I recall his contribution at meetings of the Central and Executive Committees of the PYO. He was always profound in his analysis. The youth, under his leadership had a deep understanding of what they were fighting for! He paid close attention to both theory and practice as he strove to create a conscious cadre. He was also a hard task master. At important events, and as chief Parliamentary whip, he demanded discipline and insisted on comrades fulfilling their tasks.
After the great victory of the Guyanese people in 1992 when the struggle locally and international solidarity brought about the first free and fair elections in independent Guyana, Feroze was asked by Cheddi Jagan to take up the post of Minister of Home Affairs.
It was a delicate time and his skills in dealing with people were needed to work towards professionalizing the Police Force. He did an outstanding job in gradually moving that organization to play its constitutional role in the society.
However, that job also took a toll on his health, but he fulfilled his mandate.
Since 2012, he withdrew from public life. During his active working life, he gave of his all. Even though he voluntarily withdrew, he kept an active interest in national and international events. He was always there to advise comrades and gave his opinion whenever it was sought. Whenever he came across interesting articles he would send them to comrades whom he believed had some interest in the subject.
In 1997, when Cde Cheddi passed away, Feroze was asked to deliver the eulogy. He was asked because of his closeness to Cde Cheddi, he more than most knew Cheddi’s thinking, he knew of his concerns and he had a keen appreciation of his work. That eulogy, delivered at the official funeral at the Public Building was another great speech a great tribute and in my view could be considered as one of the best given to a head of state in the world. It’s one that is worthwhile reading more than once.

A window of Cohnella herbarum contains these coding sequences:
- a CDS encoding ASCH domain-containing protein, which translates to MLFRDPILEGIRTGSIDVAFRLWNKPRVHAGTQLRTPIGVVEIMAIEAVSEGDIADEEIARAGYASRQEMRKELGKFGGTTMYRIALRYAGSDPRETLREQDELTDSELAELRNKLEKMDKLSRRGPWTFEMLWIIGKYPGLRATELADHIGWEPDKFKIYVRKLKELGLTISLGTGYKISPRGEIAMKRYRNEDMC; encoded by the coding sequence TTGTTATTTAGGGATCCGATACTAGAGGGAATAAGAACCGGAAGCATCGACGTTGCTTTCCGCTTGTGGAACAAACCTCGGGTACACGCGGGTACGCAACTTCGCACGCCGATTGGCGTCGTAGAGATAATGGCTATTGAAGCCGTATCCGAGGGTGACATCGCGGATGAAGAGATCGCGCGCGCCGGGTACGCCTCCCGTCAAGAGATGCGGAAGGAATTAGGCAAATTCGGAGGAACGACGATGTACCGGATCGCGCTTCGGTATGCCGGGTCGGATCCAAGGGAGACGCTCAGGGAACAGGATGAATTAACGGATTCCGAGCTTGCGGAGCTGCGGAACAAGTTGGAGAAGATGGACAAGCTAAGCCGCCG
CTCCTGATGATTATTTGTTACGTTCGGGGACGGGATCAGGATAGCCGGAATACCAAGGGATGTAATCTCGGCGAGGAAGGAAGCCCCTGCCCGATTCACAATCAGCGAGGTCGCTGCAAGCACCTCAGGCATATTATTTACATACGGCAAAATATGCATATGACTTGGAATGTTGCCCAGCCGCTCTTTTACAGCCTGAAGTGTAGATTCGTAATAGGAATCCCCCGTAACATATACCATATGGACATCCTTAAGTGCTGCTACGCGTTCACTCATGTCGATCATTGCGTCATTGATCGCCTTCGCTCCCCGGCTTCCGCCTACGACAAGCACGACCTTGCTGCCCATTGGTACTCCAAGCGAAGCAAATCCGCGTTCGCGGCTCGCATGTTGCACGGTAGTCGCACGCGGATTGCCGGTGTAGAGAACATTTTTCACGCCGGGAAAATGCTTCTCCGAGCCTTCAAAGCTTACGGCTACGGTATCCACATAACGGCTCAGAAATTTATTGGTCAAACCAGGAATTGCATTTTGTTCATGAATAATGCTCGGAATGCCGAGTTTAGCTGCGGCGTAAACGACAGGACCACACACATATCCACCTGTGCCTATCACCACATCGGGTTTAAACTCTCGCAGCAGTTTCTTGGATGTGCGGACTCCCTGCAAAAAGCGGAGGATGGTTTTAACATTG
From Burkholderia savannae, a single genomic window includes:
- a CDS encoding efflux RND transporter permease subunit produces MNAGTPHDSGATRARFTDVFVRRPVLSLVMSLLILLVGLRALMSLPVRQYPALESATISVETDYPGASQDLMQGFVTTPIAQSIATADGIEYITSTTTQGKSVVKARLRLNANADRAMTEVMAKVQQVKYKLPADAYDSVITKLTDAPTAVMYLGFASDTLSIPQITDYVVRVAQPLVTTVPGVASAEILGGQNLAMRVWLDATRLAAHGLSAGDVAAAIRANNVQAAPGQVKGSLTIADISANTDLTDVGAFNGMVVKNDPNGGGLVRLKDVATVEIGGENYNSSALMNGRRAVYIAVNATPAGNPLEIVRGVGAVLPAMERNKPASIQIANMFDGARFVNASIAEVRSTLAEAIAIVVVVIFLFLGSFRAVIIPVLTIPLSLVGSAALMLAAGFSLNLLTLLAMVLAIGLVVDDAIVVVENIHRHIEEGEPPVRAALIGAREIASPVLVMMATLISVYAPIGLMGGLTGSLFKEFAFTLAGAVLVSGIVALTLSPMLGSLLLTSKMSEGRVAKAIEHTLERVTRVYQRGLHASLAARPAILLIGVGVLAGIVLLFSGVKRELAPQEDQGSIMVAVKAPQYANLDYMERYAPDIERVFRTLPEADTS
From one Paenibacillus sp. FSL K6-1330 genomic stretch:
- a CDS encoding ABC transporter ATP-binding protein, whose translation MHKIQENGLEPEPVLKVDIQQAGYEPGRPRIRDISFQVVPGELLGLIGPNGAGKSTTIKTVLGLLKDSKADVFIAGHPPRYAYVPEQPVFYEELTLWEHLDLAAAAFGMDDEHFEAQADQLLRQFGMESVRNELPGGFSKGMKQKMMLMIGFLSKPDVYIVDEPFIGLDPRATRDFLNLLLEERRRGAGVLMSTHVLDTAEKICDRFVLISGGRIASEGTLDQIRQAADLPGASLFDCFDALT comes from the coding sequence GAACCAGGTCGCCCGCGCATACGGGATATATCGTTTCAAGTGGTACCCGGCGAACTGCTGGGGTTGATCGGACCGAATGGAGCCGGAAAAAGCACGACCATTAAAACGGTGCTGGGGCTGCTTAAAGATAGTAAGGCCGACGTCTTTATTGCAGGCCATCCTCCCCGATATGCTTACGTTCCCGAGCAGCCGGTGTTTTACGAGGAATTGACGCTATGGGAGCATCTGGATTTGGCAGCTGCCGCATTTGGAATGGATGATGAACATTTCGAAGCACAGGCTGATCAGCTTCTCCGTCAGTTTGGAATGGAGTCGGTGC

Feroze has left us at another important juncture of our country’s history. The democratic gains that this country has made are in danger of being lost once more. The PNC is in the process of trying to steal the votes of the people of Guyana.
It is clear that the bureaucratic capitalist elite that run the PNC are fighting to hold on to power for their own selfish, corrupt ends. To do so they are prepared to destroy democratic governance. The consequences of that we know, we have lived through that from 1968 to 1992.
To preserve the efforts of so many who fought for freedom from colonialism and who struggled against the PNC dictatorship both inside and outside of the PPP and PPP/C, we must stand firm and strong and frustrate these efforts.
Feroze Mohamed was a prominent and most significant fighter in those noble causes at the most difficult and dangerous times. We must honour him by defending the gains of the working people of Guyana; we must ensure that we build a democratic and free society as our contribution to people throughout the world who are also striving for peace, freedom and justice.
Rest in Peace Comrade, thanks for a job well done.
Always tell someone how you feel because opportunities are lost in the blink of an eye but regret can last a lifetime.